THE CATALOG PEOPLE OF 1978
by Joshua Jones
It is August when her boyfriend, the pornographer, takes her to the beach with her two boys, one pale like her, the other dark. They bring beer and bologna sandwiches in a crinkled grocery bag, lay stolen motel towels out across the sand. The boys dart off into the surf, shrieking, laughing, ignoring the Pacific chill.
She lies face-up on her towel, a slight, yellowed rectangle. She wears a bleached sarong to cover the bruises on her thighs and her one-piece, the white one that matches her oversized sunglasses. They completely cover her eyes. Her youngest son says she looks glamorous, but he’s only nine and knows nothing.
Up the beach, another family has unfolded chairs and planted an umbrella. They spread out towels—large, striped rectangles, the kind advertised in that year’s Bullocks Wilshire catalog. There are two children: a small boy and a baby girl. The children’s hair is uniformly blond. The parents both wear wedding bands.
They sit upright, this catalog family, helping their daughter sift sand while their son wanders away carrying a candy-bright shovel in one hand, a matching bucket in the other. He wades into the ocean and out again, then settles onto a gray slab of beach halfway between the two families, near where the two brothers play. The dark brother squats beside this catalog boy and thrusts his hand into the coarse sand, carving out a moat, then walls, a malformed tower. The pale brother stands above them both. His shadow hovers atop the sandcastle.
From their antipodes, the adults watch on—the catalog parents in the shade of their catalog umbrella and she on her back, pretending to sleep. Her boyfriend strips off his shirt and sits beside her, back hunched, his burgeoning belly sagging over his swim trunks. His is a sparrow chest, an undignified frame.
The pale son’s chest is broad and athletic, wound tight in a coiled exergy. Beneath his shadow the younger boys’ castle gains another tower, this one with finger-width crenellations. The waves crash louder and louder. It’s almost high tide.
Her dark son nudges the catalog boy and points at her, and the newfound friend follows the gesture, stands and shields his eyes. She doesn’t move, hopes they think she’s sleeping. Her son is still pointing when his older brother shoves him down—into the sand, into the sandcastle—and strikes him over and over with his pale fists. It only lasts a moment. The wind and surf bury all sounds of violence.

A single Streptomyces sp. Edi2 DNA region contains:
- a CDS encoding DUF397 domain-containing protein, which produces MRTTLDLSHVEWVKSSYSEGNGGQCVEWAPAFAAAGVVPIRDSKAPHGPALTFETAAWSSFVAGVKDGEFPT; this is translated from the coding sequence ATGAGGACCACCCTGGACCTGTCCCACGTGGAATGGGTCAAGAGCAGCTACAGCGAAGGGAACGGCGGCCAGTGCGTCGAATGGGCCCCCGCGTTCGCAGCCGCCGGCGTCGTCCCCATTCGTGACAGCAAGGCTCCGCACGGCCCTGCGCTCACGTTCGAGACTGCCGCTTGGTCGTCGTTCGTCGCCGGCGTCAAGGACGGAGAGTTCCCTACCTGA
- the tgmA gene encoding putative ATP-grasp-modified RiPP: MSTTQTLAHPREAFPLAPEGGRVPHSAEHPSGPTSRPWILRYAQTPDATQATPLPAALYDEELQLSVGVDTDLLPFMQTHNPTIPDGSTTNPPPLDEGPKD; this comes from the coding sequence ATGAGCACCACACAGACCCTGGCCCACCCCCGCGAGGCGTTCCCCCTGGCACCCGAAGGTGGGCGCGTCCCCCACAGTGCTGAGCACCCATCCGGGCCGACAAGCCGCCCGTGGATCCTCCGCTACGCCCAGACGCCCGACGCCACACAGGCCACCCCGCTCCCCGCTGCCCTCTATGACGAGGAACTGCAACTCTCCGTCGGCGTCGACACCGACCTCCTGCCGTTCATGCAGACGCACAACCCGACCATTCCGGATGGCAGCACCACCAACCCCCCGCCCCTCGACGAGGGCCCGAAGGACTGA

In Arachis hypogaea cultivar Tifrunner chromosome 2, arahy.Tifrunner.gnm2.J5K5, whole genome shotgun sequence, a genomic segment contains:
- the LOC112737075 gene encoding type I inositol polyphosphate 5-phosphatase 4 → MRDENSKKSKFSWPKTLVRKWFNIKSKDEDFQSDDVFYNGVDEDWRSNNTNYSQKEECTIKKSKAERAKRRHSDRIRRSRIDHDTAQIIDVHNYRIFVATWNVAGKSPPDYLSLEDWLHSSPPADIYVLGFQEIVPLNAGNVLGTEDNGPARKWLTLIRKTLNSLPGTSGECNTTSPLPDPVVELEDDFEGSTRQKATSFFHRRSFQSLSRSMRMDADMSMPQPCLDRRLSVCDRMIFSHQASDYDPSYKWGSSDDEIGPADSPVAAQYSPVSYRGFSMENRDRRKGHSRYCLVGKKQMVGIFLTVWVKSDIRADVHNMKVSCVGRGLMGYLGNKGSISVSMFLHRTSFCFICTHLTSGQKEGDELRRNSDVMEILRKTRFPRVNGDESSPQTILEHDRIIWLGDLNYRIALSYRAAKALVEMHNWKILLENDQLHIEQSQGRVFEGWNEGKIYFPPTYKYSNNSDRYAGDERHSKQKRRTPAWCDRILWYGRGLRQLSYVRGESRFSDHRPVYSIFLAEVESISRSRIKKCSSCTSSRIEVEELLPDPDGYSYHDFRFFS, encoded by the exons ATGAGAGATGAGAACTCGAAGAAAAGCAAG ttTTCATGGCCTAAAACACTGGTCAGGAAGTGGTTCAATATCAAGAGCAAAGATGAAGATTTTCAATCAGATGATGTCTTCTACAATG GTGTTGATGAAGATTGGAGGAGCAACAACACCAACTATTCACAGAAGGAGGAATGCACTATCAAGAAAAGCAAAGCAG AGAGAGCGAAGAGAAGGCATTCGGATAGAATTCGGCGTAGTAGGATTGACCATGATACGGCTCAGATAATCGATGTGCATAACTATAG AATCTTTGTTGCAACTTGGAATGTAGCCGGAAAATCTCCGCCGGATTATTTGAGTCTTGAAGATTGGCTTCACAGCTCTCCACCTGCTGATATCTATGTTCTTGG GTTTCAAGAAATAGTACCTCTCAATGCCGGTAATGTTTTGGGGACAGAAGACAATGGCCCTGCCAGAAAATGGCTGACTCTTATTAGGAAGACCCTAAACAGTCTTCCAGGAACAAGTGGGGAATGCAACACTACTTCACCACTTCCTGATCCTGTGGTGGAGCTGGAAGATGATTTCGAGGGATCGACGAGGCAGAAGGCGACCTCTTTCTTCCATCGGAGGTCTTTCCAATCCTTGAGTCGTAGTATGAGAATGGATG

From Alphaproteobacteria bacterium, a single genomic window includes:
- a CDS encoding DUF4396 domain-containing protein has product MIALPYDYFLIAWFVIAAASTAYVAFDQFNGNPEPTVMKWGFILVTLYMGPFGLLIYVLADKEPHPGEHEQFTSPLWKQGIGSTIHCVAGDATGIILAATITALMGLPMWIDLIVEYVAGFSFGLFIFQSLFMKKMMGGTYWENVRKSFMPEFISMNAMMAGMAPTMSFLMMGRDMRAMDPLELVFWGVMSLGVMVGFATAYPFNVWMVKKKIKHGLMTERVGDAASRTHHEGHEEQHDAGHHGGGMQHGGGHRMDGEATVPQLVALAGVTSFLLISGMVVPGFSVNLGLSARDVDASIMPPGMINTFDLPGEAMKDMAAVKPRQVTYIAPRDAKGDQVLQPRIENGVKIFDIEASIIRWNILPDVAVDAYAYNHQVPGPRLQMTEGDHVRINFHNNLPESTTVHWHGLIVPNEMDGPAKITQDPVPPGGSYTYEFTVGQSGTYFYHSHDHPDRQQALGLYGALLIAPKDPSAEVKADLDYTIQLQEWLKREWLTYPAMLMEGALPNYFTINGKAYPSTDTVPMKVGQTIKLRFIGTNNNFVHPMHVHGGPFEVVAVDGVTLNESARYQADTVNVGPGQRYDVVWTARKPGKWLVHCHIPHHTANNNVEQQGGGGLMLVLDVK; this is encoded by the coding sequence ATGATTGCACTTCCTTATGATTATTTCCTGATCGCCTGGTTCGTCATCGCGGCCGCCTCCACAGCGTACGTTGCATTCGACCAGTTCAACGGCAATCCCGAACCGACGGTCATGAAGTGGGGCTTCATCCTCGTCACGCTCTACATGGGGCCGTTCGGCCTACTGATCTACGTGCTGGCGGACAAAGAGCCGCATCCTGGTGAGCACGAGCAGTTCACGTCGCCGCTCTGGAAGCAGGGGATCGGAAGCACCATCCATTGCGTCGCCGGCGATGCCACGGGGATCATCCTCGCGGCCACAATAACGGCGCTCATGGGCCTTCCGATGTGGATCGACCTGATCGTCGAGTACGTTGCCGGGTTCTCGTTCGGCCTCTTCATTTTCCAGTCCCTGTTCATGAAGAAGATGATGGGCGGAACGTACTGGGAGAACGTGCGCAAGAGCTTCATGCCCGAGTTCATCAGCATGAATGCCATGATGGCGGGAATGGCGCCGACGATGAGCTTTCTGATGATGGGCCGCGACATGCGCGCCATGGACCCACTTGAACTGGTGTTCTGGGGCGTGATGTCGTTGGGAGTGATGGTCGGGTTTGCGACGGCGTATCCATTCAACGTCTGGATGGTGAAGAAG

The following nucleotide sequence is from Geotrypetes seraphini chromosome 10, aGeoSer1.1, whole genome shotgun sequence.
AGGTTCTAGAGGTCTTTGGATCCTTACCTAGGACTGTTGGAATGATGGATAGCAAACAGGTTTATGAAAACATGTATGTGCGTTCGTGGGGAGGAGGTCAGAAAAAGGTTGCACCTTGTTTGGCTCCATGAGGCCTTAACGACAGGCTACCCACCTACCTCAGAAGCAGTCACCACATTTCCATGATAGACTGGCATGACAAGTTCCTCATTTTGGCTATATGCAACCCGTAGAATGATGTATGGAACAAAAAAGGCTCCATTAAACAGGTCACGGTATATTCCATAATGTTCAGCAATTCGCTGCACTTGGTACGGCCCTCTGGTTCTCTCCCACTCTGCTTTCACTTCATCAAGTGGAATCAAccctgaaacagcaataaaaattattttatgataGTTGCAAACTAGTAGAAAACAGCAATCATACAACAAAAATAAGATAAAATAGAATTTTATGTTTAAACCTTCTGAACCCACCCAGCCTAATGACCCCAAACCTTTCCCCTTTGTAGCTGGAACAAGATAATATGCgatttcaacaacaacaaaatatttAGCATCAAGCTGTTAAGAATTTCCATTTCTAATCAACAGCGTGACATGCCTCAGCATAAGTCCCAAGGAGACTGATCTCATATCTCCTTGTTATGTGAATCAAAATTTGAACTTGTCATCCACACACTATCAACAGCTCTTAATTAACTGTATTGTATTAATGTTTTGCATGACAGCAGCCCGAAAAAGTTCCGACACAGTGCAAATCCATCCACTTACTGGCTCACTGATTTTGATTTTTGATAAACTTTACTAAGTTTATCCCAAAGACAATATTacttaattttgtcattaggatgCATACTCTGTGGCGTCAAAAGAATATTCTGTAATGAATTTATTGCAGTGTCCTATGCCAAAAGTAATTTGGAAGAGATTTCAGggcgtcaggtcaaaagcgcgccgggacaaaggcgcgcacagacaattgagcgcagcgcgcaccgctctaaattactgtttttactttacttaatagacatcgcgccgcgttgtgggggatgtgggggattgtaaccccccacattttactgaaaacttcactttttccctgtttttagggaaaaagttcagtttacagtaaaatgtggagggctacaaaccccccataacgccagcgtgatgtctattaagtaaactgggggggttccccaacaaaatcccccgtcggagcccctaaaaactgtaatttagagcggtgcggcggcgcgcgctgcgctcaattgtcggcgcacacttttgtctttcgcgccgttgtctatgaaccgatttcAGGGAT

Now her boyfriend is up, bounding across the sand, peeling the brothers apart. They crumple beneath him like seventy-weight paper.
The catalog boy watches in silence. His parents shout and wave. Come away from there, they say with their flapping arms, their panicked mouths. But his eyes flit from the boyfriend to the brothers to the broken castle, its walls now slumped into the shallow moat. He looks as if he might bawl. He has his parents’ sissy looks.
The dark brother wipes a sting of blood from his nose and returns to the water. He’s no crybaby. His older brother sits in the sand. He’s folded up amid the castle ruins, small again, brooding again, not even watching as the catalog boy retreats to his family, to their American blondness, to their designer towels and matching umbrella, now closed, now being carried away.
Her boyfriend returns to his motel towel and says, “I don’t get that kid of yours. Goes nuts on his brother just because he tells that little boy that you’re a movie star. The kid’s a basket case.”
“Don’t talk about him like that,” she says. Her words swallowed by the ocean. She dares not speak louder.
The pale brother wipes an arm across his eyes, still tear-streaked from getting slapped. He glowers down the beach, not at her boyfriend, but at her, his gaze so intense and knowing that she has to turn away. Beyond him, the catalog family crests the grass-strewn dunes, then disappears on the other side.
Joshua Jones is a writer and animator residing in Maryland. His writing has appeared or is forthcoming in Necessary Fiction, The Tishman Review, Juked, and others. Find him on Twitter @jnjoneswriter.